In an article published on April 25, 2017 by the UK-based non-profit organization CHEM Trust, Charlotte Coquard provides a summary of the latest developments regarding the regulation of chemicals in food contact materials (FCMs) in the EU. Two recent EU publications are highlighted by Coquard: The European Parliament’s (EP) report on the implementation of the FCM framework regulation (EC) No 1935/2004 (FPF reported; FPF background article) and the European Commission (EC) Joint Research Centre’s (JRC) baseline study on non-harmonized FCMs (FPF reported). Both publications find shortcomings in the current EU regulatory system for FCMs and show the need for harmonized regulation of all types of FCMs.
In light of this situation, Bastian Schupp from the EC’s Directorate-General on Health and Food Safety (DG SANTE) announced that the EC will carry out an ex-post evaluation of the FCM framework regulation, assessing whether the regulatory system in place is adequate (FPF reported). Also, the EC will develop a new harmonized measure on printed FCMs that shall be adopted in 2018 (FPF reported).
Another publication highlighted by Coquard is the Food Packaging Forum’s recent scientific study on the use and migration of substances of very high concern (SVHCs) in FCMs (FPF reported; FPF webinar). The study identified ten SVHCs that are legally authorized for use in FCMs and/or are listed in FCM inventories. Five of the ten SVHCs are regularly detected to migrate from FCMs into food. These results point out “the lack of coordination between the EU’s main chemicals law REACH and the EU laws on chemicals in food contact materials,” Coquard writes.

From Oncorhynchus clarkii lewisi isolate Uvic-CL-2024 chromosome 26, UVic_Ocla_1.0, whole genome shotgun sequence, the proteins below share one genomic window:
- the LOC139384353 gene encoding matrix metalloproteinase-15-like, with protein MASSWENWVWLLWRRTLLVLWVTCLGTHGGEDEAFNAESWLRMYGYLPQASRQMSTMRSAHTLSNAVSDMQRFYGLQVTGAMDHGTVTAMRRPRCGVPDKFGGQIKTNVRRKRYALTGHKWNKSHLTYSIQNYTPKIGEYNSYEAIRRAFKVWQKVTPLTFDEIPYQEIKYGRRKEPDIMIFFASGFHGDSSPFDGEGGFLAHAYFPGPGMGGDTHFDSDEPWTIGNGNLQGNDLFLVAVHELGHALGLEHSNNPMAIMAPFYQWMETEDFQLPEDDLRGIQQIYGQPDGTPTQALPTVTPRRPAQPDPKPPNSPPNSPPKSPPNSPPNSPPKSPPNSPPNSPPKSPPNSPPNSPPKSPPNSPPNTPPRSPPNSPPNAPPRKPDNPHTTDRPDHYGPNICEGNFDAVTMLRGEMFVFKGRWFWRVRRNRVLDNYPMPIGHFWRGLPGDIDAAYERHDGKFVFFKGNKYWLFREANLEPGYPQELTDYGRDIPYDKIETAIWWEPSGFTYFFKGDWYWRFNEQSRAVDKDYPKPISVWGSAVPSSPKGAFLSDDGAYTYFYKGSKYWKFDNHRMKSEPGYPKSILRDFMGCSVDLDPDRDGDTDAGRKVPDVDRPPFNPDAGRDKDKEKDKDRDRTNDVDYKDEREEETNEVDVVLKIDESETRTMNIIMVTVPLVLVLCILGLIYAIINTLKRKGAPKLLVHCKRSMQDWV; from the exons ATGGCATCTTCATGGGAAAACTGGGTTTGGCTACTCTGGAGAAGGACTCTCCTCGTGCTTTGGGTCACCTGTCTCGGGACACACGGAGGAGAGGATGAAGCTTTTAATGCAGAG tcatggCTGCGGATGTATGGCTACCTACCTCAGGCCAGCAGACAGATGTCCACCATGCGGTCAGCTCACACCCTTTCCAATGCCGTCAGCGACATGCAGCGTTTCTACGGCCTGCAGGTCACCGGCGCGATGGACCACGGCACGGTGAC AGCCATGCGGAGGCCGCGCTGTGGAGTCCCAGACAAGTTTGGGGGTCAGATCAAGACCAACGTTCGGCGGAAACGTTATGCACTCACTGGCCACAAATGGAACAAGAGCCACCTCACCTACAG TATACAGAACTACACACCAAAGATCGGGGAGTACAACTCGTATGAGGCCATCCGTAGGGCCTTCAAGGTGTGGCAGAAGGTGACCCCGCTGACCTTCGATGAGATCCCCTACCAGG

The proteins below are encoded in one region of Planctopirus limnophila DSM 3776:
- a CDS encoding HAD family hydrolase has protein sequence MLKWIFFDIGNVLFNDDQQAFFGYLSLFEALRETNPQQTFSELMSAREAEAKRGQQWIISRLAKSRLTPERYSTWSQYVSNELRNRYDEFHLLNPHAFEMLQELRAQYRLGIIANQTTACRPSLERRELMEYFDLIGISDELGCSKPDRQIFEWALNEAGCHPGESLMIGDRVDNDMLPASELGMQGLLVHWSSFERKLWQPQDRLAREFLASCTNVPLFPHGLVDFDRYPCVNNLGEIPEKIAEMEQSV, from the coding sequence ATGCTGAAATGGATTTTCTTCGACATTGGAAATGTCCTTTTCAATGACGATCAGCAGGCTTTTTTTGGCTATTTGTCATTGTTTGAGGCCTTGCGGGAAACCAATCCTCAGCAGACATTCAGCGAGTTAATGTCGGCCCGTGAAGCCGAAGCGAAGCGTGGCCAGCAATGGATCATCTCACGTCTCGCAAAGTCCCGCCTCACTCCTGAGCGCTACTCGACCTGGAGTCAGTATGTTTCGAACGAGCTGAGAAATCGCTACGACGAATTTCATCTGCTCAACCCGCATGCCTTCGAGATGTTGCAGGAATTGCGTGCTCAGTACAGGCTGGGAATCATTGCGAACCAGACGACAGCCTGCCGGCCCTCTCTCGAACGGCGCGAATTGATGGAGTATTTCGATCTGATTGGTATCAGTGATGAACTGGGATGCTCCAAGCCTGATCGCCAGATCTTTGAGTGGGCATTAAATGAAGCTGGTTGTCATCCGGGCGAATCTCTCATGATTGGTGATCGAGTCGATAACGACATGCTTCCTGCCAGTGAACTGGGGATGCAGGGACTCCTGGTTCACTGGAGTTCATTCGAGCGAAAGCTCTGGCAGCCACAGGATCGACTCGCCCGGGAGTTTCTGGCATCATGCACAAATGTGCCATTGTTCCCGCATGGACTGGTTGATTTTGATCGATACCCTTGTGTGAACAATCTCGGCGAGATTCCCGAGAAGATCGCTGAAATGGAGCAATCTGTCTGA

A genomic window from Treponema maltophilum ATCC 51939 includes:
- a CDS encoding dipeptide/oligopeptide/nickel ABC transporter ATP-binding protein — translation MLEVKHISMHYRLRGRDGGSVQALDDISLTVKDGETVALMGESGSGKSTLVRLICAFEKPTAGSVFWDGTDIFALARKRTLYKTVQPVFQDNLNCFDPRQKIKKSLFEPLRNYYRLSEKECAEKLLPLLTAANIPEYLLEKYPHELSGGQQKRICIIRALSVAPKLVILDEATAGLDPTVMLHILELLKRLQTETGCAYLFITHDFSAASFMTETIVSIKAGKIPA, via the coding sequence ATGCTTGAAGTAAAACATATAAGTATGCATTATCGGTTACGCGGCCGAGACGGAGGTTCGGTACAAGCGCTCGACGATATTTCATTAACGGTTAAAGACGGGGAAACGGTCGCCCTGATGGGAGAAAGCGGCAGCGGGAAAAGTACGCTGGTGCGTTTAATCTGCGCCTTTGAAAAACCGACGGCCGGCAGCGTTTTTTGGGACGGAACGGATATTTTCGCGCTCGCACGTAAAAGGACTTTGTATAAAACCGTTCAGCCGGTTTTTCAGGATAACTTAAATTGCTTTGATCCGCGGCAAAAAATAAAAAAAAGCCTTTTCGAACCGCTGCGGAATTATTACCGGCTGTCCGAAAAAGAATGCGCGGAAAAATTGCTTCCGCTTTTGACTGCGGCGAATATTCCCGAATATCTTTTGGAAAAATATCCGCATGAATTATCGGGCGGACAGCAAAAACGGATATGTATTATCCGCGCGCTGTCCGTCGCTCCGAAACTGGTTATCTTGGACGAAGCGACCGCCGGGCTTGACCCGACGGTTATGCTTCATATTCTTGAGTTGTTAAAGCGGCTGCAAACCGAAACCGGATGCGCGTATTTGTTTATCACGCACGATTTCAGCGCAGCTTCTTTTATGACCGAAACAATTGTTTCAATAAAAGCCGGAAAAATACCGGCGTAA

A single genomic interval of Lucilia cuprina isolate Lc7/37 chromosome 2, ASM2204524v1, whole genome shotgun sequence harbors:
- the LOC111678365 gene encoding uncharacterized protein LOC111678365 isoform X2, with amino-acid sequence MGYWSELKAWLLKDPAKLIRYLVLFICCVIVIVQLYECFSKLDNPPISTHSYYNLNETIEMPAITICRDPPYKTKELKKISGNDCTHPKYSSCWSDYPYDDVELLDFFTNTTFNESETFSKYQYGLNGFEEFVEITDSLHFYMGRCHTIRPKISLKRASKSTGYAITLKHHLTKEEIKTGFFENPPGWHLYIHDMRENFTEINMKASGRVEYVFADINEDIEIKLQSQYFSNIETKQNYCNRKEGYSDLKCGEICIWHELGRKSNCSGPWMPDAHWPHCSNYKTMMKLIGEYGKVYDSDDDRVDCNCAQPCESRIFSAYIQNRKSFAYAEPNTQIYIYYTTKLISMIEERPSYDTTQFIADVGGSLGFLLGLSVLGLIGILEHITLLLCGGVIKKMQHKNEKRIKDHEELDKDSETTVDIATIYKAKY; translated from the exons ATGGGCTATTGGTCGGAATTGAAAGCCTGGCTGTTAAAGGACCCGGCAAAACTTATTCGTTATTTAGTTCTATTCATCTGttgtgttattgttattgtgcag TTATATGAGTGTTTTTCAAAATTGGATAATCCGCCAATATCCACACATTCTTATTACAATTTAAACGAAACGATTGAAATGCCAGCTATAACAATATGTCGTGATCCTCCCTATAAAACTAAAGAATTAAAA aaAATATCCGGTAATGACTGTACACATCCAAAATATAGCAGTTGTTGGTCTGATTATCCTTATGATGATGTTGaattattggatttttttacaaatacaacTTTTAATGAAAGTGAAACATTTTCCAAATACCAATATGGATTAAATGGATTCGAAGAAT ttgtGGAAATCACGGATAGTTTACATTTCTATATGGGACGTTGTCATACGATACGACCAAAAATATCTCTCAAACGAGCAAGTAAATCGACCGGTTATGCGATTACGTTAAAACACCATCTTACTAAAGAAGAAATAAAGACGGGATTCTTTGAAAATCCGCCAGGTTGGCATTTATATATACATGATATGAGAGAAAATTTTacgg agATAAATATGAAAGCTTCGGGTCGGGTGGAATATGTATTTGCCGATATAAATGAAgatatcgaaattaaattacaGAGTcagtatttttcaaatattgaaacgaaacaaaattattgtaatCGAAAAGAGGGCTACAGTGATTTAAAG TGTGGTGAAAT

Michael Warhurst, executive director of CHEM Trust, stated: “It is not acceptable that substances of very high concern, such as those that are carcinogenic or toxic for reproduction, are still used in materials in contact with food.” He added that “the [regulatory] system also doesn’t work for businesses, creating a complex situation, lacking in both clarity and protection.”
Charlotte Coquard (April 25, 2017). “As concerns mount, EU Commission finally commits to action on laws regulating chemicals in packaging.” CHEM Trust